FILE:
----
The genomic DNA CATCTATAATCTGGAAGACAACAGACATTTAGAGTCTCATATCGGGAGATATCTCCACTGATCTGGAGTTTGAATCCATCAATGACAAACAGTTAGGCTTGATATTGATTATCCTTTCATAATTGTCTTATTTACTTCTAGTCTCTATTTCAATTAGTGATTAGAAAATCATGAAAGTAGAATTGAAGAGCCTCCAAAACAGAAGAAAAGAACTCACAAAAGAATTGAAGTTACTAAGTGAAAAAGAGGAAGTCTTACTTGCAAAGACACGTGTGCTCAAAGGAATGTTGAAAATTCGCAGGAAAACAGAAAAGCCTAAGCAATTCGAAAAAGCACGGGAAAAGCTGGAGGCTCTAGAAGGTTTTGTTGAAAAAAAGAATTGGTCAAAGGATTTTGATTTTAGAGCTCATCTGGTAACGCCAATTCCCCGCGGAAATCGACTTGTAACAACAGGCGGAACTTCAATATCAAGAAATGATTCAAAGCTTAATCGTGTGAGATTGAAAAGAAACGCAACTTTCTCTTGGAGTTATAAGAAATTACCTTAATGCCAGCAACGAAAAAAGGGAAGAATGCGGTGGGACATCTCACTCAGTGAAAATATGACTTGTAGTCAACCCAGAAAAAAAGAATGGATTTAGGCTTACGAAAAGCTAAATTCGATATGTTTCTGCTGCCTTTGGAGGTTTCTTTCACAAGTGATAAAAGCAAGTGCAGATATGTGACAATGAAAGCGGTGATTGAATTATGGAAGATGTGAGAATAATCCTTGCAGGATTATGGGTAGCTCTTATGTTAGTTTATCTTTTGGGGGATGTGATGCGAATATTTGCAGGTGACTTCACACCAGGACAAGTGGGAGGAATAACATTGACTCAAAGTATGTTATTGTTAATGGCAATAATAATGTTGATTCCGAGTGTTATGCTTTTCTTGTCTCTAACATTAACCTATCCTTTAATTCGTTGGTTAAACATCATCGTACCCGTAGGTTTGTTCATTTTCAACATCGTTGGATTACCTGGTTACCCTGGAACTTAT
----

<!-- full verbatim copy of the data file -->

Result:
The genomic DNA CATCTATAATCTGGAAGACAACAGACATTTAGAGTCTCATATCGGGAGATATCTCCACTGATCTGGAGTTTGAATCCATCAATGACAAACAGTTAGGCTTGATATTGATTATCCTTTCATAATTGTCTTATTTACTTCTAGTCTCTATTTCAATTAGTGATTAGAAAATCATGAAAGTAGAATTGAAGAGCCTCCAAAACAGAAGAAAAGAACTCACAAAAGAATTGAAGTTACTAAGTGAAAAAGAGGAAGTCTTACTTGCAAAGACACGTGTGCTCAAAGGAATGTTGAAAATTCGCAGGAAAACAGAAAAGCCTAAGCAATTCGAAAAAGCACGGGAAAAGCTGGAGGCTCTAGAAGGTTTTGTTGAAAAAAAGAATTGGTCAAAGGATTTTGATTTTAGAGCTCATCTGGTAACGCCAATTCCCCGCGGAAATCGACTTGTAACAACAGGCGGAACTTCAATATCAAGAAATGATTCAAAGCTTAATCGTGTGAGATTGAAAAGAAACGCAACTTTCTCTTGGAGTTATAAGAAATTACCTTAATGCCAGCAACGAAAAAAGGGAAGAATGCGGTGGGACATCTCACTCAGTGAAAATATGACTTGTAGTCAACCCAGAAAAAAAGAATGGATTTAGGCTTACGAAAAGCTAAATTCGATATGTTTCTGCTGCCTTTGGAGGTTTCTTTCACAAGTGATAAAAGCAAGTGCAGATATGTGACAATGAAAGCGGTGATTGAATTATGGAAGATGTGAGAATAATCCTTGCAGGATTATGGGTAGCTCTTATGTTAGTTTATCTTTTGGGGGATGTGATGCGAATATTTGCAGGTGACTTCACACCAGGACAAGTGGGAGGAATAACATTGACTCAAAGTATGTTATTGTTAATGGCAATAATAATGTTGATTCCGAGTGTTATGCTTTTCTTGTCTCTAACATTAACCTATCCTTTAATTCGTTGGTTAAACATCATCGTACCCGTAGGTTTGTTCATTTTCAACATCGTTGGATTACCTGGTTACCCTGGAACTTAT